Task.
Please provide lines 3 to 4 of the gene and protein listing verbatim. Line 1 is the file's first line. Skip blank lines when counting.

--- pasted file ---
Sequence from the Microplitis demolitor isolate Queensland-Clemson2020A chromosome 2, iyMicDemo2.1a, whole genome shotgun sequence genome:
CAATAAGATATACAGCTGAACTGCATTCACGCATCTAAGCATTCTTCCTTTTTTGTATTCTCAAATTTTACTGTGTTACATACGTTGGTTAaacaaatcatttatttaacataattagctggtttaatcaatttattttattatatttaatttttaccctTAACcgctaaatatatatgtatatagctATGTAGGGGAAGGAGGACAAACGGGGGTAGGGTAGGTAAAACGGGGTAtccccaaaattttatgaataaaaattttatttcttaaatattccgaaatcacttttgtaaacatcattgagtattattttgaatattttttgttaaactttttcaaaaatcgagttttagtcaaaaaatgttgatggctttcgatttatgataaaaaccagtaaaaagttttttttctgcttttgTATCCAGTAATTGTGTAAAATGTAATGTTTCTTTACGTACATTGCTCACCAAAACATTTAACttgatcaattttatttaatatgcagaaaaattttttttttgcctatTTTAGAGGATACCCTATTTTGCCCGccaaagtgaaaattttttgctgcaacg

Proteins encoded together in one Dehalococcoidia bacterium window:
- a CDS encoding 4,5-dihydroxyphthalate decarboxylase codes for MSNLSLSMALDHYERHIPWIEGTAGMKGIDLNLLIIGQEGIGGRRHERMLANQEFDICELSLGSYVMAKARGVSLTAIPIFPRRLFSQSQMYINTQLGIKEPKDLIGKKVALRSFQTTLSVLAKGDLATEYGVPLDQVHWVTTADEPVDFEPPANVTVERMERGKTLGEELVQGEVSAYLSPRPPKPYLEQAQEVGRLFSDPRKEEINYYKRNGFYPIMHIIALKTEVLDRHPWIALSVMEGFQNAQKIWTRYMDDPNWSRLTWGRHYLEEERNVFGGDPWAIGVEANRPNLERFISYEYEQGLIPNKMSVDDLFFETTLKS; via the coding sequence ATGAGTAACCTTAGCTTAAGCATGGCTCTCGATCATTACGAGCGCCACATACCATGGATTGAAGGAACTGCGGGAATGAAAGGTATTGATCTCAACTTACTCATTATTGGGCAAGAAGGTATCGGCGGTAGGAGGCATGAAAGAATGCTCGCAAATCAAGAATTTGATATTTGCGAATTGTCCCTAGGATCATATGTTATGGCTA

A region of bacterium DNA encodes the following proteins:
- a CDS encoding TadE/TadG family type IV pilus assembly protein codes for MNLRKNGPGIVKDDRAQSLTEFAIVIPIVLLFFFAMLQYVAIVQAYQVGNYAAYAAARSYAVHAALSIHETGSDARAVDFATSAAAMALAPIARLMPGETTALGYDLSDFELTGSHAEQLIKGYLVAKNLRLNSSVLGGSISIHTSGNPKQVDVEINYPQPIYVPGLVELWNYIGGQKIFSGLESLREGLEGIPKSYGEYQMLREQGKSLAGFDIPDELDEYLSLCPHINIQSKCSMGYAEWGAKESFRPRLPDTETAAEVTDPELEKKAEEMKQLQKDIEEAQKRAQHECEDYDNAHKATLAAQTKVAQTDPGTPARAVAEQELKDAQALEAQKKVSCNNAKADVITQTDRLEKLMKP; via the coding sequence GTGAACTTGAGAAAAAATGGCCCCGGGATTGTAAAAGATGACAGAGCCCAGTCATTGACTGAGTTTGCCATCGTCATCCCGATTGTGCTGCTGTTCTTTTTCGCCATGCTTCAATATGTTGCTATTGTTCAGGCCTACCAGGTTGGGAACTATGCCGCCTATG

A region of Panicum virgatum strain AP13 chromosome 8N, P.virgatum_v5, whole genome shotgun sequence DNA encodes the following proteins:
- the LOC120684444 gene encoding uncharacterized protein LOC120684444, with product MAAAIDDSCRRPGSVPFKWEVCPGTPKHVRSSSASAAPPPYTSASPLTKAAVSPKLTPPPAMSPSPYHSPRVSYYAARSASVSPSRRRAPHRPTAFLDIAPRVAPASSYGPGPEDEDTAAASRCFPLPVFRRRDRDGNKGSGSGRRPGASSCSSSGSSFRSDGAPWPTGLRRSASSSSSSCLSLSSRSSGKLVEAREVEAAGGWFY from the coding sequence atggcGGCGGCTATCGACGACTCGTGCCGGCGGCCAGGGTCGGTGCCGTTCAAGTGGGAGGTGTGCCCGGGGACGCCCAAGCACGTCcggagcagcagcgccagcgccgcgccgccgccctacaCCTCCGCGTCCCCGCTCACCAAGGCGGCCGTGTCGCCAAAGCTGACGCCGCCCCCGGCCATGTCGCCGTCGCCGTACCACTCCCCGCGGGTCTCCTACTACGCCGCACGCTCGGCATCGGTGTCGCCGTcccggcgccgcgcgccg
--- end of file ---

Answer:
Proteins encoded together in one Dehalococcoidia bacterium window:
- a CDS encoding 4,5-dihydroxyphthalate decarboxylase codes for MSNLSLSMALDHYERHIPWIEGTAGMKGIDLNLLIIGQEGIGGRRHERMLANQEFDICELSLGSYVMAKARGVSLTAIPIFPRRLFSQSQMYINTQLGIKEPKDLIGKKVALRSFQTTLSVLAKGDLATEYGVPLDQVHWVTTADEPVDFEPPANVTVERMERGKTLGEELVQGEVSAYLSPRPPKPYLEQAQEVGRLFSDPRKEEINYYKRNGFYPIMHIIALKTEVLDRHPWIALSVMEGFQNAQKIWTRYMDDPNWSRLTWGRHYLEEERNVFGGDPWAIGVEANRPNLERFISYEYEQGLIPNKMSVDDLFFETTLKS; via the coding sequence ATGAGTAACCTTAGCTTAAGCATGGCTCTCGATCATTACGAGCGCCACATACCATGGATTGAAGGAACTGCGGGAATGAAAGGTATTGATCTCAACTTACTCATTATTGGGCAAGAAGGTATCGGCGGTAGGAGGCATGAAAGAATGCTCGCAAATCAAGAATTTGATATTTGCGAATTGTCCCTAGGATCATATGTTATGGCTA